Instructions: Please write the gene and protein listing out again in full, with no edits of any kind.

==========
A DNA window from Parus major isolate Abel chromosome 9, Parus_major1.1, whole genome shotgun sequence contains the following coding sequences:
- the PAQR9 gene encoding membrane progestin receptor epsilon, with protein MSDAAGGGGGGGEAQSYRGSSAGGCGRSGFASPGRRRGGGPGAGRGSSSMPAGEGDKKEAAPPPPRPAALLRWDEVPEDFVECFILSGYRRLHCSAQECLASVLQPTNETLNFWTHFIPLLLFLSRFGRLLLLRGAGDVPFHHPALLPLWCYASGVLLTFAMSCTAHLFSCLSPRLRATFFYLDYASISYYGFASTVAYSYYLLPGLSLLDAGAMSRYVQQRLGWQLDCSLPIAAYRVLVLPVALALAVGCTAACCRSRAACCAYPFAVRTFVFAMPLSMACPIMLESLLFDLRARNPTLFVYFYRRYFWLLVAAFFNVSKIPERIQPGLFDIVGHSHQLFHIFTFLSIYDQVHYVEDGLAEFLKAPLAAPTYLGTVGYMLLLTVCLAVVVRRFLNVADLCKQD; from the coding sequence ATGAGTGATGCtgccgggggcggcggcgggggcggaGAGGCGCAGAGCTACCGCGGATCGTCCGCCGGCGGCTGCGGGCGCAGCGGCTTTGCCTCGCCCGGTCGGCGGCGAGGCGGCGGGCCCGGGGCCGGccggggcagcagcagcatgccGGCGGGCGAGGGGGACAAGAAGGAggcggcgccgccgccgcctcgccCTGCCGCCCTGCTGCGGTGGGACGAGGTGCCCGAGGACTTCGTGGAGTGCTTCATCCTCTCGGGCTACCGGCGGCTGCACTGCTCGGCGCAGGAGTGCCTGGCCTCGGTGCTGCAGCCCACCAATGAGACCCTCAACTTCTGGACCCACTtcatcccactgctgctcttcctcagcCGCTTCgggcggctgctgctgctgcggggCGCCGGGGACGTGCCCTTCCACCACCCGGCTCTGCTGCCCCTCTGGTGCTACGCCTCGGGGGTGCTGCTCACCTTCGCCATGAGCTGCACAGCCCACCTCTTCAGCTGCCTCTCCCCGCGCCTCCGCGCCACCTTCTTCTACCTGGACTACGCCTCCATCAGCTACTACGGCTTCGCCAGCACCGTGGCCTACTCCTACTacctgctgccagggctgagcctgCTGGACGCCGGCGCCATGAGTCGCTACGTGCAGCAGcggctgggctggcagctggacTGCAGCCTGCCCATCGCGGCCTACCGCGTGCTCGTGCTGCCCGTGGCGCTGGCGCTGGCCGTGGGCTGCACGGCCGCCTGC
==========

A DNA window from Parus major isolate Abel chromosome 9, Parus_major1.1, whole genome shotgun sequence contains the following coding sequences:
- the PAQR9 gene encoding membrane progestin receptor epsilon, with protein MSDAAGGGGGGGEAQSYRGSSAGGCGRSGFASPGRRRGGGPGAGRGSSSMPAGEGDKKEAAPPPPRPAALLRWDEVPEDFVECFILSGYRRLHCSAQECLASVLQPTNETLNFWTHFIPLLLFLSRFGRLLLLRGAGDVPFHHPALLPLWCYASGVLLTFAMSCTAHLFSCLSPRLRATFFYLDYASISYYGFASTVAYSYYLLPGLSLLDAGAMSRYVQQRLGWQLDCSLPIAAYRVLVLPVALALAVGCTAACCRSRAACCAYPFAVRTFVFAMPLSMACPIMLESLLFDLRARNPTLFVYFYRRYFWLLVAAFFNVSKIPERIQPGLFDIVGHSHQLFHIFTFLSIYDQVHYVEDGLAEFLKAPLAAPTYLGTVGYMLLLTVCLAVVVRRFLNVADLCKQD; from the coding sequence ATGAGTGATGCtgccgggggcggcggcgggggcggaGAGGCGCAGAGCTACCGCGGATCGTCCGCCGGCGGCTGCGGGCGCAGCGGCTTTGCCTCGCCCGGTCGGCGGCGAGGCGGCGGGCCCGGGGCCGGccggggcagcagcagcatgccGGCGGGCGAGGGGGACAAGAAGGAggcggcgccgccgccgcctcgccCTGCCGCCCTGCTGCGGTGGGACGAGGTGCCCGAGGACTTCGTGGAGTGCTTCATCCTCTCGGGCTACCGGCGGCTGCACTGCTCGGCGCAGGAGTGCCTGGCCTCGGTGCTGCAGCCCACCAATGAGACCCTCAACTTCTGGACCCACTtcatcccactgctgctcttcctcagcCGCTTCgggcggctgctgctgctgcggggCGCCGGGGACGTGCCCTTCCACCACCCGGCTCTGCTGCCCCTCTGGTGCTACGCCTCGGGGGTGCTGCTCACCTTCGCCATGAGCTGCACAGCCCACCTCTTCAGCTGCCTCTCCCCGCGCCTCCGCGCCACCTTCTTCTACCTGGACTACGCCTCCATCAGCTACTACGGCTTCGCCAGCACCGTGGCCTACTCCTACTacctgctgccagggctgagcctgCTGGACGCCGGCGCCATGAGTCGCTACGTGCAGCAGcggctgggctggcagctggacTGCAGCCTGCCCATCGCGGCCTACCGCGTGCTCGTGCTGCCCGTGGCGCTGGCGCTGGCCGTGGGCTGCACGGCCGCCTGC